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Call for Articles: Design and Research in Response to Climate Change


Climate Change Call

Places accepts submissions on a wide range of topics. Read our editorial guidelines for more information. In addition to our regular submissions process, we have issued the following special call for articles:

Design and Research in Response to Climate Change

Reflecting our conviction that the design professions have a major role to play in solving the unprecedented environmental and social changes of the 21st century, Places seeks submissions of design and research in response to climate change. This is a big topic — a new and fertile field for design — and we are deliberately defining it broadly. Our approach is inclusive: we are interested in fully realized projects and promising ideas, in a diversity of type and approach. Work can range in scale, from the region and the city to the individual project and construction detail. Project can be built or unbuilt, implemented or proposed. Articles might be rooted in one or more disciplines and professions, including architecture, building science, civic governance, ecology, geography, landscape architecture, science and technology studies, transportation planning, urban design. It might take the form of building, landscape or urban design, of innovative policy, community activism or interactive media, or it might be a productive mix of different approaches.

Guidelines: Send material — texts, drawings, photographs, videos, films, et al. — that clearly and concisely describes the project or idea.

Contact: Send queries and submissions to: [email protected]

Schedule: This is an open and ongoing call. We will publish work on a continual basis, with the goal of compiling an ever-growing resource of ideas and information.

Selection: To evaluate submissions we have assembled a core advisory group; based on the content and type of submissions, we will bring in other advisors as needed. As appropriate, we will submit projects for peer review.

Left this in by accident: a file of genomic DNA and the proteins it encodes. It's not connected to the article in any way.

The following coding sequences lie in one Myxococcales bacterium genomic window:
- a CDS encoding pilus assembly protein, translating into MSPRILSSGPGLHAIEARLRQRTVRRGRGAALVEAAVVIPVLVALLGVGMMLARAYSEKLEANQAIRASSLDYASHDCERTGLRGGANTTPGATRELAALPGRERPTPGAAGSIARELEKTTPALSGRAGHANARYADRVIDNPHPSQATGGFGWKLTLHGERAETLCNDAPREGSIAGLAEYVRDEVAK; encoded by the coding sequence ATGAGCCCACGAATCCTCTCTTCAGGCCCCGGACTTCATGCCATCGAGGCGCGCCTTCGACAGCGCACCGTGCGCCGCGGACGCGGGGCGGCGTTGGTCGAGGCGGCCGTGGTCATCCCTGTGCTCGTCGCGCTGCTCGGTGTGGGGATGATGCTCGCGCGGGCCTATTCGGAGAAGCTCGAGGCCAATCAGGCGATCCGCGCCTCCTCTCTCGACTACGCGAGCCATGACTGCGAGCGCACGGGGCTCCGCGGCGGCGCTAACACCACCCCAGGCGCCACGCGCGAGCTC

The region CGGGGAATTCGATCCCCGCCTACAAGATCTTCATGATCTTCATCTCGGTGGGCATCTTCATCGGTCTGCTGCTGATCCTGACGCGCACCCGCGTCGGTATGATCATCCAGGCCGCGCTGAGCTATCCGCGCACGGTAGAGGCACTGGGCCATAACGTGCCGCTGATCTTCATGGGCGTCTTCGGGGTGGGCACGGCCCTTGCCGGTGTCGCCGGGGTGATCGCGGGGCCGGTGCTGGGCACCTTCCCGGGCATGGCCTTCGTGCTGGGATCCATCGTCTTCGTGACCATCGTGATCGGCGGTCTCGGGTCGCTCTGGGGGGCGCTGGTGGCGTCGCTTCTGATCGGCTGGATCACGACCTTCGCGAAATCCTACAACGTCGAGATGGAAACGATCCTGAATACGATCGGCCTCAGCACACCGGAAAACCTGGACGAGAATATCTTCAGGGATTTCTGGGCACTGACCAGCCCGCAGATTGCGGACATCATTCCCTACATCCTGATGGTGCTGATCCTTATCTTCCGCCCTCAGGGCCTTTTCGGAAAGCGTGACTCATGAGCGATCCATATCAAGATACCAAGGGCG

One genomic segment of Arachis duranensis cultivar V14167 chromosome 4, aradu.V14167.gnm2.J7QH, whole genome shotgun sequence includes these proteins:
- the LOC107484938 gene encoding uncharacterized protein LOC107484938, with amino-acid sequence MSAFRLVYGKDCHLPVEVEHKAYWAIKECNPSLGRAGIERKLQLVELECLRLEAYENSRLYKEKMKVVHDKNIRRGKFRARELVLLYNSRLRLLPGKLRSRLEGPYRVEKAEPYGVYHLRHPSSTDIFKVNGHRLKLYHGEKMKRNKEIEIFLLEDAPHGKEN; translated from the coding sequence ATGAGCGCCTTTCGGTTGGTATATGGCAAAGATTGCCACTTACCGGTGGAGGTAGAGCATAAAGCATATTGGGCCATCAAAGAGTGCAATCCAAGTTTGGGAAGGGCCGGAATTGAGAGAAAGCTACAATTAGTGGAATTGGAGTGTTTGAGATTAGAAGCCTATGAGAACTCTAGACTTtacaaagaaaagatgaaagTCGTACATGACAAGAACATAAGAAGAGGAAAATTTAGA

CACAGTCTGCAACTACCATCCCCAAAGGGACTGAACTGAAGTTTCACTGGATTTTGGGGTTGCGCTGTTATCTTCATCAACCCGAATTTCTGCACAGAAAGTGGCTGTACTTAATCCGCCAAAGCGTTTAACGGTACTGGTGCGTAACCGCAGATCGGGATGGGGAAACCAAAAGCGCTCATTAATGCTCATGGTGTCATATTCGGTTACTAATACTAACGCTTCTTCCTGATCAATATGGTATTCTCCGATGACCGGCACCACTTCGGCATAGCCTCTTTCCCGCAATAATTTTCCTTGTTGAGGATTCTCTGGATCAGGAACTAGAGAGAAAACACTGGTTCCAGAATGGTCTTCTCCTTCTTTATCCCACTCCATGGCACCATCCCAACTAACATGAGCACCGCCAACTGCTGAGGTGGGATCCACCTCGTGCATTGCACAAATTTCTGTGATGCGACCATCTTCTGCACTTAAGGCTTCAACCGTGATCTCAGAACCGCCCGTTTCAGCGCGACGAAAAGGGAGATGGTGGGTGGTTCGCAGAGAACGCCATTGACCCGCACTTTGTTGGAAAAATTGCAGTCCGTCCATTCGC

Advisors

Michelle Addington, Associate Professor of Architecture, Yale University; co-author, with Daniel Schodek, of Smart Materials and Technologies for the Architecture and Design Professions.

Marina Alberti, Associate Professor of Urban Planning, Director, Urban Ecology Research Lab, University of Washington, Seattle.

Timothy Beatley, Teresa Heinz Professor of Sustainable Communities, University of Virginia; author of several books on resilience and cities, including Green Urbanism and Native to Nowhere: Sustaining Home and Community.

Eugenie Birch, Lawrence C. Nussdorf Professor of Urban Research; Co-Director, Penn Institute for Urban Research, University of Pennsylvania; co-organizer of conference and exhibition, "Reimagining Cities: Urban Design After the Age of Oil."

William W. Braham, Associate Professor of Architecture, University of Pennsylvania; author of Rethinking Technology.

Thomas Fisher, Dean, College of Design, University of Minnesota; author of In the Scheme of Things: Alternative Thinking on the Practice of Architecture.

Harrison Fraker, William Wurster Professor of Architecture and Urban Design, University of California, Berkeley; consultant on low-carbon urban design for Chinese and European cities.

Nina-Marie Lister, Associate Professor of Urban and Regional Planning, Ryerson University; co-editor, with David Waltner-Toews and James Kay, of The Ecosystems Approach: Complexity, Uncertainty and Managing for Sustainability.

David W. Orr, Paul Sears Distinguished Professor of Environmental Studies and Politics, Oberlin College; author of Ecological Literacy and Earth in Mind.

Stephen Wheeler, Associate Professor of Regional Planning, University of California, Davis; co-author, The Sustainable Urban Development Reader and, forthcoming, Learning from Climate Change.

DESIGN OBSERVER JOBS